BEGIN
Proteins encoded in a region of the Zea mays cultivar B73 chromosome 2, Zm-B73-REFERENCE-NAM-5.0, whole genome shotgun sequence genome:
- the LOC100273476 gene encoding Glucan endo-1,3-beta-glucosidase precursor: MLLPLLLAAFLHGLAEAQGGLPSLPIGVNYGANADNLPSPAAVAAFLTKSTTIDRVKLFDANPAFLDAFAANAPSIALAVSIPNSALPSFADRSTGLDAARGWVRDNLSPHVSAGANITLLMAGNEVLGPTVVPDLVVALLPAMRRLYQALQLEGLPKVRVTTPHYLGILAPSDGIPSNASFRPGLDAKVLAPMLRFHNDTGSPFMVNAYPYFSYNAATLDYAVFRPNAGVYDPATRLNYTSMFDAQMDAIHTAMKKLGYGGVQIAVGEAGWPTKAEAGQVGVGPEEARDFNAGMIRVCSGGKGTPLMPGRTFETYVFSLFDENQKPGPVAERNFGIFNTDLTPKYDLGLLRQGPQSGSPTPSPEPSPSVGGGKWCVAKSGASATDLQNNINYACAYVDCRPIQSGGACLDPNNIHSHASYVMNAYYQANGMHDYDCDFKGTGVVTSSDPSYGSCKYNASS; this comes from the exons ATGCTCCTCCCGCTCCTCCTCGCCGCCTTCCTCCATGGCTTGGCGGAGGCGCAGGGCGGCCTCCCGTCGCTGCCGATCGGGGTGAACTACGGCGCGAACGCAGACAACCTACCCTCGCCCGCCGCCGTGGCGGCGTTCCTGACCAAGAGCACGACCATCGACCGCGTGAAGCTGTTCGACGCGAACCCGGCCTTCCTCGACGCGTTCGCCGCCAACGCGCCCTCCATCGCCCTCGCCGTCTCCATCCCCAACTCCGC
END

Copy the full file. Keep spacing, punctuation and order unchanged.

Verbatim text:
Proteins encoded in a region of the Zea mays cultivar B73 chromosome 2, Zm-B73-REFERENCE-NAM-5.0, whole genome shotgun sequence genome:
- the LOC100273476 gene encoding Glucan endo-1,3-beta-glucosidase precursor: MLLPLLLAAFLHGLAEAQGGLPSLPIGVNYGANADNLPSPAAVAAFLTKSTTIDRVKLFDANPAFLDAFAANAPSIALAVSIPNSALPSFADRSTGLDAARGWVRDNLSPHVSAGANITLLMAGNEVLGPTVVPDLVVALLPAMRRLYQALQLEGLPKVRVTTPHYLGILAPSDGIPSNASFRPGLDAKVLAPMLRFHNDTGSPFMVNAYPYFSYNAATLDYAVFRPNAGVYDPATRLNYTSMFDAQMDAIHTAMKKLGYGGVQIAVGEAGWPTKAEAGQVGVGPEEARDFNAGMIRVCSGGKGTPLMPGRTFETYVFSLFDENQKPGPVAERNFGIFNTDLTPKYDLGLLRQGPQSGSPTPSPEPSPSVGGGKWCVAKSGASATDLQNNINYACAYVDCRPIQSGGACLDPNNIHSHASYVMNAYYQANGMHDYDCDFKGTGVVTSSDPSYGSCKYNASS; this comes from the exons ATGCTCCTCCCGCTCCTCCTCGCCGCCTTCCTCCATGGCTTGGCGGAGGCGCAGGGCGGCCTCCCGTCGCTGCCGATCGGGGTGAACTACGGCGCGAACGCAGACAACCTACCCTCGCCCGCCGCCGTGGCGGCGTTCCTGACCAAGAGCACGACCATCGACCGCGTGAAGCTGTTCGACGCGAACCCGGCCTTCCTCGACGCGTTCGCCGCCAACGCGCCCTCCATCGCCCTCGCCGTCTCCATCCCCAACTCCGC